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4 Data Analytics Trends that are Fading and Why



Data Analytics Trends

Data has been coined by popular business magazines and forums as the “New Oil”. It is rapidly becoming the leading growth-fueled sector in the tech industry. Companies focusing on Data Science and Data Analytics are spearheading the Data movement with new innovations. With new developments in techniques and technology, there are bound to be casualties. These are the outdated systems, old practices, and even down-trending terminologies people who work with Data are avoiding.

We have listed downtrends in Data Analytics that have begun to disappear. We will also discuss the reasons why these trends are waning out and enumerate alternatives if there are any. Let’s start with the least obvious one: on the topic of Data job titles:


#1 Legacy, on-premises systems are switching to Hybrid systems


Inertia is a concept in physics that states that the more massive an object, the more resistant it is to act. The same concept is seemingly applicable to large companies that have legacy platforms that use in-premises systems. It’s very difficult to convince them, if not downright impossible, to switch to a purely cloud-based infrastructure, and with good reason. Despite the numerous advantages, financial and operational, of cloud systems, large companies are loathed to let go of their on-premises assets.

Industry-leading Data Analytics companies have bypassed this dilemma by offering an alternative that gets large companies the best of both worlds. Hybrid systems, those who utilize both on-premises and cloud services are gaining traction among corporate giants. Having the scalability options afforded by cloud-based systems while keeping their tried-and-tested infrastructure relevant.


#2 Pure Data-driven approach is being replaced by Business-Driven models


Businesses are realizing that Data Analytics integrated into their business processes are necessities if they want to succeed ahead of the curve. It’s not enough that companies create software or features, deploy and then deliver updates as needed. Today’s applications need to address customers, process transactions and interface to different devices in real-time and on an individual level. Healthcare and related companies must process valid claims and dismiss false ones. Retailers and their sites must feature individualized product recommendations in real-time.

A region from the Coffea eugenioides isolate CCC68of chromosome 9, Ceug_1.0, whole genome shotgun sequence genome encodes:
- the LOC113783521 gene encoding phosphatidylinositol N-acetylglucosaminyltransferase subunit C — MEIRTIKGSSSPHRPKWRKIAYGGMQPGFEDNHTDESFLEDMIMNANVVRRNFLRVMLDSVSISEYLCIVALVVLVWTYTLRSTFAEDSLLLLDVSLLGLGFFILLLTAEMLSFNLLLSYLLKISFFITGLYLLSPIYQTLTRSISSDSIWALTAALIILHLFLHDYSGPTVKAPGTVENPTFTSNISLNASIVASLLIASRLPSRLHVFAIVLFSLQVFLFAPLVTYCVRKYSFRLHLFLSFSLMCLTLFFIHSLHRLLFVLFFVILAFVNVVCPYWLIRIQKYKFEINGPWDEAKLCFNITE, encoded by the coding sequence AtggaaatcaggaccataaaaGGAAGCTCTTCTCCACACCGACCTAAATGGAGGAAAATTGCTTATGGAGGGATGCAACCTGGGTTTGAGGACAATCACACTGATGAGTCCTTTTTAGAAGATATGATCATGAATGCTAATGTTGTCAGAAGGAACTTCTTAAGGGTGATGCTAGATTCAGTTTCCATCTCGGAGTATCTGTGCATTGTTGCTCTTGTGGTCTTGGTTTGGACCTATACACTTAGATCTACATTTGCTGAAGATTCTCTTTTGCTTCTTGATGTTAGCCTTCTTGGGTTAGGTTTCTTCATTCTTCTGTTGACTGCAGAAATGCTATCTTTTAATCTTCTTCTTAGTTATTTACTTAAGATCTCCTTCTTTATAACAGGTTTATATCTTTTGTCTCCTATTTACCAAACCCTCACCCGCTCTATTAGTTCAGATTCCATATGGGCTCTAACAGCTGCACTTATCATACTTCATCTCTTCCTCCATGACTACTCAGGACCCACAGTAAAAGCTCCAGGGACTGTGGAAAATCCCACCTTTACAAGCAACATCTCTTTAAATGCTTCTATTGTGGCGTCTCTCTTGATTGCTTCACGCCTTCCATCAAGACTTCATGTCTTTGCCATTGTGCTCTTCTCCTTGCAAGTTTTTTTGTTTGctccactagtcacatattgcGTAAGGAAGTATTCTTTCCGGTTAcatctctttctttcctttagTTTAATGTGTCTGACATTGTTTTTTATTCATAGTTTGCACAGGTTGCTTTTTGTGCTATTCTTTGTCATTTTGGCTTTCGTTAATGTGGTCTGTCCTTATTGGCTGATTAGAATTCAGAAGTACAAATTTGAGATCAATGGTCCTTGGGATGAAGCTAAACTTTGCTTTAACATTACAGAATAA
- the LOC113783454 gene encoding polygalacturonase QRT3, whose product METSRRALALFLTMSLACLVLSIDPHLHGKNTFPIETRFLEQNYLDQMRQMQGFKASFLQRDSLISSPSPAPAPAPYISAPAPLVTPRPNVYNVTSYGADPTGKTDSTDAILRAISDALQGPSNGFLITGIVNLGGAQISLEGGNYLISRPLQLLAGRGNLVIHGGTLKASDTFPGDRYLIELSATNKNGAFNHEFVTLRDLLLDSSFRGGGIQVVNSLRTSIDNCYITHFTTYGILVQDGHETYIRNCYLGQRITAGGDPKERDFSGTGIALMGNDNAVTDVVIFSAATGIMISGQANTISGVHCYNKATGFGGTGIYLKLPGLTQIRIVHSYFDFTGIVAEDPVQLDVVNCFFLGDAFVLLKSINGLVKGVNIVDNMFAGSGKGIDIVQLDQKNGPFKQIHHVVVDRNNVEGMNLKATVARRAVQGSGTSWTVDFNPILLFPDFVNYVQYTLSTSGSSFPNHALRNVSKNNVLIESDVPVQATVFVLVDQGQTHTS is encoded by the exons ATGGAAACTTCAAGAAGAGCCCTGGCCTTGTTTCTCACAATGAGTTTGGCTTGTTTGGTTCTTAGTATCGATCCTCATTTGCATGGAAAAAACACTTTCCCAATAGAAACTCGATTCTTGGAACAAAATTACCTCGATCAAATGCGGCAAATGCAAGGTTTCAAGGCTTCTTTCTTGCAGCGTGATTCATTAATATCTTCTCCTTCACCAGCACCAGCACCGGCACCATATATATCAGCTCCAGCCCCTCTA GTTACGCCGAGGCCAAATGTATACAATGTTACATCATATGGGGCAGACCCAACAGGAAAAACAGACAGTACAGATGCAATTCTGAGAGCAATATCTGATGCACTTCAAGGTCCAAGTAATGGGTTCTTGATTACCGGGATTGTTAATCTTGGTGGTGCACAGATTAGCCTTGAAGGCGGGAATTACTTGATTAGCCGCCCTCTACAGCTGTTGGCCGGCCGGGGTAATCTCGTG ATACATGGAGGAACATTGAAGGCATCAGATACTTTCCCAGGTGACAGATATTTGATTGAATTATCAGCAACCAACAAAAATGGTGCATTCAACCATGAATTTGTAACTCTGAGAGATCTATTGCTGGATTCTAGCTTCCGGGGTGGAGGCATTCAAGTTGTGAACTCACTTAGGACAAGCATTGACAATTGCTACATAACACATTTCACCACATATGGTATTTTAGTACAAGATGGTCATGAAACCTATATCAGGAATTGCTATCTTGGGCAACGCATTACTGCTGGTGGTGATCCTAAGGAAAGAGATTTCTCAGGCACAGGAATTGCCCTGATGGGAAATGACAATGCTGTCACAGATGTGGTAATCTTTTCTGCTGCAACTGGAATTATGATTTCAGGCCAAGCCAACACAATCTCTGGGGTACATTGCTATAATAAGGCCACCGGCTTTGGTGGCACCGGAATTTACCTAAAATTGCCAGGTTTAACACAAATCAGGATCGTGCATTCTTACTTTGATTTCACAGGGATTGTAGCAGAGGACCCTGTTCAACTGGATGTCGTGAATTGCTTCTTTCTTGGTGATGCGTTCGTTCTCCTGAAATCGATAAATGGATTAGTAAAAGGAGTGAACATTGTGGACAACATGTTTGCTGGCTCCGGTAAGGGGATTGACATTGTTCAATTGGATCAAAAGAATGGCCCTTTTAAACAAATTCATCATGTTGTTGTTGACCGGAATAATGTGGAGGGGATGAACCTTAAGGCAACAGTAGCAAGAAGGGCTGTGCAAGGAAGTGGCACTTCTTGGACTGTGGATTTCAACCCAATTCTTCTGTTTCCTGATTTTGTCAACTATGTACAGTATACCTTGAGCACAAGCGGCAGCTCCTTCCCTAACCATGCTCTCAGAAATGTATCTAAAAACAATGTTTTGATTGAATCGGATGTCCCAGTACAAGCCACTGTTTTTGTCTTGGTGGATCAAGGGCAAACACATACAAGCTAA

These cases require rapid feature release cycles with an agile platform that can deliver both analytical and operational processing to increase value. It’s not just enough to design features and software based on modeled data from source systems, development is now gearing towards supporting business processes to deliver more value.


#3 Delayed or post-collection Data Analytics is being replaced by Proactive Analytics


Data Analytics allows businesses to make informed decisions about how they should update or modify their systems. This used to be done after a significant time collecting, processing and analyzing data collected from their customers and transactions. This time-lag between data generation and feature release can be substantial in the way that a business may no longer be working with up-to-date information.

Businesses have overcome this issue by employing preemptive or proactive Data Analytics, as against a reactive one. By making use of pre-collected data sets, preemptive analytics drives transactions as against just merely modifying and updating features. This gives businesses the momentum to define new revenue sources, reduce overall costs and ultimately, improve customer experience.


#4 Data as a product versus Data as something that is freely collected


Business forecasters predict that the age of free data utilization and collection is drawing to a close. Industry leaders are now figuring out ways to monetize the data they collect. New business models, paradigms and processes are in development to create systems specifically targeting those who need data as a product. There might come a point that even individuals can put a value on their own data.

So that is 4 trends that are going out. Do you have any other analytics trend that’s fading or gaining momentum? Leave a comment and let us know.

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